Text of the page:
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Nutrition Part 1: Eat for Your Best Health

Nutrition Part 1: Eat for Your Best Health

The benefits of eating healthy include a reduced risk of diabetes, cancer, arthritis, dementia, heart attacks, bad cholesterol, high blood pressure, strokes, depression, anxiety insomnia, and fatigue.

There are many ways to improve nutrition, but studies that compare eating styles find that the Mediterranean Diet offers superior and lasting benefits compared to other plans (including keto, low-fat, and vegan diets).

People who eat a real-food-focused and plant-based diet live longer, have more stamina, increased energy, sleep better, feel happier and experience less stress.

Your body needs a foundation of fresh vegetables and fruits; a balanced mix of lean protein from poultry, fish, and legumes; healthy fats such as olive oil, and those found in avocados, nuts, and seeds.

Getting the best nutrition includes paying attention to what and how much you eat. Healthy eating lowers your risk of heart disease, diabetes, high blood pressure, dementia, and depression while improving cholesterol, and helps you to maintain a healthy weight, sleep, and sexual function. The quality and quantity of food included in your daily eating plan directly affect your energy, stamina, mood, cognitive function, and sleep habits.

What do you know about nutrition? If you google it, you’ll see more than 795 million results for “healthy eating,” and more than a billion for “best nutrition.” Every few years or so, it seems a new book or diet plan becomes the latest craze. Magazines and websites relentlessly boast about incredible diets that promise instant health and weight loss. You probably have a set idea about “good” versus “bad” foods you learned from parents, your peers, in school, at the gym, and so on. We are bombarded with advice, strategies, plans, and programs for eating healthy—and figuring out the facts about healthy eating from the fiction can be daunting. Thankfully, there’s been one way of eating that’s been around for more than 7,000 years that rises above the rest: The Mediterranean Diet. This is an eating style most closely associated with the foods consumed in rural Greece and Italy in the 1960s. That said, there is no one “Mediterranean Diet,” this is a generic term based on standard eating practices of countries that border the Mediterranean Sea. It is characterized by its abundance of natural, whole, and unprocessed foods; protein from lean sources such as poultry, fish, and legumes; and healthy fats such as olive oil, and those found in avocados, nuts, and seeds.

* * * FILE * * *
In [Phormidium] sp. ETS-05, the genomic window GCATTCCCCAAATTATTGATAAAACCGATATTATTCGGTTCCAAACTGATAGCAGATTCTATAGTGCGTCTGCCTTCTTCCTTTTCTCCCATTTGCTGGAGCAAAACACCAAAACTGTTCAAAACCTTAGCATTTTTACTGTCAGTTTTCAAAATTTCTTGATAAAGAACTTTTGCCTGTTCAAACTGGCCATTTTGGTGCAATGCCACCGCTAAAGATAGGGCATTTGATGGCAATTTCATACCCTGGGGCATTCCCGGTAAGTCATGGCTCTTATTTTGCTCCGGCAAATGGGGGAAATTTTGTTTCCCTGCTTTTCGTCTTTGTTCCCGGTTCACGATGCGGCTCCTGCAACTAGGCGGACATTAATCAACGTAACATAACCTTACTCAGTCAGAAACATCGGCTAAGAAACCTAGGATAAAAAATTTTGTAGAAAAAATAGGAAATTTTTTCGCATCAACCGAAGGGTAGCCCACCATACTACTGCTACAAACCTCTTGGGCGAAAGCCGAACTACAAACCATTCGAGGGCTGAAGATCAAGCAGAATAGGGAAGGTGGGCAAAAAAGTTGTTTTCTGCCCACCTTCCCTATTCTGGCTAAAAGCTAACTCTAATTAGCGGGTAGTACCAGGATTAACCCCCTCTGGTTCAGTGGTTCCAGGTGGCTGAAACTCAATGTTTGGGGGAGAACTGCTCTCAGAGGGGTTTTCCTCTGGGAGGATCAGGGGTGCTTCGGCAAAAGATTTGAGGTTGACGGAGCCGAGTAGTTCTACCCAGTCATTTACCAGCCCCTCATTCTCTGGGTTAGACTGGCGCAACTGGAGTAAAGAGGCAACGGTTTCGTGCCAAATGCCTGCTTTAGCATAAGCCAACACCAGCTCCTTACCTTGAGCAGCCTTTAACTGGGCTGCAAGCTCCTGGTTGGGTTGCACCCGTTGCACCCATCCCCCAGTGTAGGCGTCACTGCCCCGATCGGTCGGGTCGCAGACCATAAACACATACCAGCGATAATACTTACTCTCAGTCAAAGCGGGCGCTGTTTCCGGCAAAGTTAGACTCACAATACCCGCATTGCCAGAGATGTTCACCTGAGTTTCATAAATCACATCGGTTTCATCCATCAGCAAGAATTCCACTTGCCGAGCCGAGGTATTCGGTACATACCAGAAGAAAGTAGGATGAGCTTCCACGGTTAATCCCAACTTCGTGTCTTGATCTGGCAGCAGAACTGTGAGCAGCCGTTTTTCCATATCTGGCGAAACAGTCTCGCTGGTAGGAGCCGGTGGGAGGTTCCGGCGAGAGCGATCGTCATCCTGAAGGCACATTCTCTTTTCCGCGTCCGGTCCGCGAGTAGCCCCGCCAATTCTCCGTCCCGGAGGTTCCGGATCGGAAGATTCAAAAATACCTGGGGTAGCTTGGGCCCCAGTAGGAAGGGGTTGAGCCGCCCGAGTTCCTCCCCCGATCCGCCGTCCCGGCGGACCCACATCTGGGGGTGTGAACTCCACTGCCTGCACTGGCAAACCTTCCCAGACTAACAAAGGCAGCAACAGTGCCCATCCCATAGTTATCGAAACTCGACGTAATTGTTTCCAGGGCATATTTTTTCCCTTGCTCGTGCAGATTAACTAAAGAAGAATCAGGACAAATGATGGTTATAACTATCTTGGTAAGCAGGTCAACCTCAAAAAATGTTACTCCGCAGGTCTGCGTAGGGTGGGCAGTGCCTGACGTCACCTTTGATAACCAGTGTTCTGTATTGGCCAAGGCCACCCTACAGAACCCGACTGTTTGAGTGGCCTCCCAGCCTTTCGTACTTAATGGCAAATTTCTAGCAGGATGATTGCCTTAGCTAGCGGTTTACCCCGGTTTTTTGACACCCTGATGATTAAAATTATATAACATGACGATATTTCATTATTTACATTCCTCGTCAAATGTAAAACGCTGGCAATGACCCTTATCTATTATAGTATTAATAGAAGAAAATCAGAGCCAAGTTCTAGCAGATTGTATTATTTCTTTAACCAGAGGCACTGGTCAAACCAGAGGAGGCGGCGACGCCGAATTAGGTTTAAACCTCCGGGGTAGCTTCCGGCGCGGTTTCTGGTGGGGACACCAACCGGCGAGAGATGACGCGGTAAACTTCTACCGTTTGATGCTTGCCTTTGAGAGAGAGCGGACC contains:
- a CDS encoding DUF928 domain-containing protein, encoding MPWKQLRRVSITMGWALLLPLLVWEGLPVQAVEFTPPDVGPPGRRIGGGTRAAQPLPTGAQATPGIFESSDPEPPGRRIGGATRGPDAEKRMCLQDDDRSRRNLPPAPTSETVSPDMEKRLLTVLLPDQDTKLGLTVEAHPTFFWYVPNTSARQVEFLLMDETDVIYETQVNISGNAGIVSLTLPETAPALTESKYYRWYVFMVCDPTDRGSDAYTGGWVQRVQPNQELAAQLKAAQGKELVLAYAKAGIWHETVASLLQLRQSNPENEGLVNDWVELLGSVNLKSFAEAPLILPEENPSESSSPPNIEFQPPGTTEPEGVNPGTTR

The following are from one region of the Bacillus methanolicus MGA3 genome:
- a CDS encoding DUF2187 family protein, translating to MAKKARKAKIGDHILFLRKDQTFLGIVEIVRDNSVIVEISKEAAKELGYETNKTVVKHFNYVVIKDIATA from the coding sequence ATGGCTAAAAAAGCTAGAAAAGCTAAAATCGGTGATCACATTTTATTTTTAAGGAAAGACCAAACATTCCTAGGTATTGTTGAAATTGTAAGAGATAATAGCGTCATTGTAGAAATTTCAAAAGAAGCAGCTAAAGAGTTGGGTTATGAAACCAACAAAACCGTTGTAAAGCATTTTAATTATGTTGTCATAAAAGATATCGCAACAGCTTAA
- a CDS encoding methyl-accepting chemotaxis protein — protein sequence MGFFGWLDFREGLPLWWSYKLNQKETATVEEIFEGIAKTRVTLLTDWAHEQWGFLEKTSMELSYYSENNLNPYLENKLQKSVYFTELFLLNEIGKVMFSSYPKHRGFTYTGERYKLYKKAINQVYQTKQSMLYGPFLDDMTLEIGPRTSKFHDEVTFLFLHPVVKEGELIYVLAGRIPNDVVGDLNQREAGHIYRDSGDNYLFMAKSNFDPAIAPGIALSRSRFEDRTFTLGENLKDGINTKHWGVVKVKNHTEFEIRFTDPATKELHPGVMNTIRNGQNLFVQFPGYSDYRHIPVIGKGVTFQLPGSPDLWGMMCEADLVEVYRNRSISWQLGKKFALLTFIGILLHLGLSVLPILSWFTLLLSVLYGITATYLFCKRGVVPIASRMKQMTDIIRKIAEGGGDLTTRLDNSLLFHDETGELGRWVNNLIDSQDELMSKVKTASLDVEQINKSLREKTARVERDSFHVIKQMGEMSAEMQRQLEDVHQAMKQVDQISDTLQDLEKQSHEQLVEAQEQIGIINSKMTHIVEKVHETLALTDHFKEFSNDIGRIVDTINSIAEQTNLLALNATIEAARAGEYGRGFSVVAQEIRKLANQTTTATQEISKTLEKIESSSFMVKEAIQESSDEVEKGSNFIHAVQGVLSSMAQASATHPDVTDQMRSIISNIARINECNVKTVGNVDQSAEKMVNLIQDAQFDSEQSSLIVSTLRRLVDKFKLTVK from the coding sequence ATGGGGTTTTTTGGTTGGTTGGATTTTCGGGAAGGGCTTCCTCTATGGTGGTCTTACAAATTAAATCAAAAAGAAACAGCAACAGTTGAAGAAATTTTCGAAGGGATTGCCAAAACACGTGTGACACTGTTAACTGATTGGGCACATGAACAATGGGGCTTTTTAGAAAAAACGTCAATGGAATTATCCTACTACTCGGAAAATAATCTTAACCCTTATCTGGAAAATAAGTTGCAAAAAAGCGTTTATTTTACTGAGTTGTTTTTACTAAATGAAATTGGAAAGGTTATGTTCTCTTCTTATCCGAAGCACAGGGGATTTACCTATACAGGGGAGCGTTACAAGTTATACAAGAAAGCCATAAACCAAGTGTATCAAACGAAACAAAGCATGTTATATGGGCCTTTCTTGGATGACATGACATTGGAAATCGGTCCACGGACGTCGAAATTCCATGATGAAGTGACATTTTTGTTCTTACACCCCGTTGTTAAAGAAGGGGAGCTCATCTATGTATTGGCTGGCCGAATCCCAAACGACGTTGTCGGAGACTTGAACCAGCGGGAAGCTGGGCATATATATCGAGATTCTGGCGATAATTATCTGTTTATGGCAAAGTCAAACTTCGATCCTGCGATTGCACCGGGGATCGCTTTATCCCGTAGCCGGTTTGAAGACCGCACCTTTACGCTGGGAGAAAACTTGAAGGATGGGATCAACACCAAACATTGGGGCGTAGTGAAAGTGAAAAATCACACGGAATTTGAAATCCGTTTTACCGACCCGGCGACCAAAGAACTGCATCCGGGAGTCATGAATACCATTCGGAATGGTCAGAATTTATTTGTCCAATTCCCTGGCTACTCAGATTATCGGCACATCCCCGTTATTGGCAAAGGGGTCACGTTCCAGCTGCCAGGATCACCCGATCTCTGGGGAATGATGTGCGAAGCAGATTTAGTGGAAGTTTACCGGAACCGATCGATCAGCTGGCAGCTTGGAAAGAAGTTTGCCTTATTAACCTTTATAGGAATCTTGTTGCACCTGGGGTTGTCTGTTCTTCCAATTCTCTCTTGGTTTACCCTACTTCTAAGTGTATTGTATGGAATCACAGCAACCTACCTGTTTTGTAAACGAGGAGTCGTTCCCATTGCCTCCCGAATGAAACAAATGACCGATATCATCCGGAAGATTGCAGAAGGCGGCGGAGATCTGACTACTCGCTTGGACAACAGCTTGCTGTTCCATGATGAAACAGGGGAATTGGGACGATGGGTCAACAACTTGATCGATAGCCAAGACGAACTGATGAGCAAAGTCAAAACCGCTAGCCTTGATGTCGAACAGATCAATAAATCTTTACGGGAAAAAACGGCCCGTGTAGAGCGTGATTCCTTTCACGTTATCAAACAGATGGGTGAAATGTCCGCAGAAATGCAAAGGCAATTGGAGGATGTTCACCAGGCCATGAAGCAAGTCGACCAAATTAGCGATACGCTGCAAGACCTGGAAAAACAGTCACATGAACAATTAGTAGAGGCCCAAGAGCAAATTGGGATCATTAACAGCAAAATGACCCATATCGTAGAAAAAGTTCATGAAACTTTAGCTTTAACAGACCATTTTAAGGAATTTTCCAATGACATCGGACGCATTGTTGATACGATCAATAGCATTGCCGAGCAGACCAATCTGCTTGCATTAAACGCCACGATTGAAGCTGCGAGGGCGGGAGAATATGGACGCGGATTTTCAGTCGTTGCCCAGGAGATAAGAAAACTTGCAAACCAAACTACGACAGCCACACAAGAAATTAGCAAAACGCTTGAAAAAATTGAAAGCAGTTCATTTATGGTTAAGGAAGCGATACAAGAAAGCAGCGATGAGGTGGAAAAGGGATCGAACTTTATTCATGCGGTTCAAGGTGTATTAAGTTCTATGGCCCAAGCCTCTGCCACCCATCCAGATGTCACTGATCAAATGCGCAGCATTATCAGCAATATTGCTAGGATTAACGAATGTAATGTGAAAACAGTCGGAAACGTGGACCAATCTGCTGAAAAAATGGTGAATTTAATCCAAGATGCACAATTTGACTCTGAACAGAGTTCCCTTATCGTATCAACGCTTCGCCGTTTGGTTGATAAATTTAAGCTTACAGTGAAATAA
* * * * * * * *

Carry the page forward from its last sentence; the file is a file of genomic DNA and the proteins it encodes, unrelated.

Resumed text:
Why eat healthy?

While it does take some time and effort, eating healthy offers many benefits. You’ll reduce your risk of diabetes, cancer, arthritis, dementia, heart attacks, bad cholesterol, high blood pressure, strokes, de- pression, anxiety insomnia, fatigue—and you’ll decrease your risk of injury, illness, and death. That’s right—people who regularly eat healthy diets live longer, have more stamina and energy, sleep better, and are happier and less stressed—convinced? Great!

Let’s get started.

What should I eat?

Simplicity is the key to maintaining long-term healthy eating. Here’s how to get started:

Every day: 

  • Eat healthy fats: Choose extra virgin olive oil, avocados, and unsalted and unsweetened nuts and seeds.
  • Eat a minimum of two or more servings of vegetables and three or more servings of whole fruit each day.
  • Choose lean protein from legumes, fish, or poultry.
  • Choose whole grains refined grains Choose water as your primary beverage.

Every week: 

  • Eat 3 servings of nuts.
  • Eat 3 servings of fish and seafood Eat 3 servings of legumes.
  • Choose lean meats (poultry) over red or processed meats (hamburger, sausages, lunch meat, pork).


  • Butter, lard, stick margarine.
  • Foods containing sugar and refined carbohydrates.
  • Soda, sugary drinks, fast and processed foods (limit to once or no times a week).

Many more Mediterranean eating guidelines, suggestions and recipes can be found online including information from the Mayo Clinic, the Women’s Heart Foundation, the American Heart Association, and many others.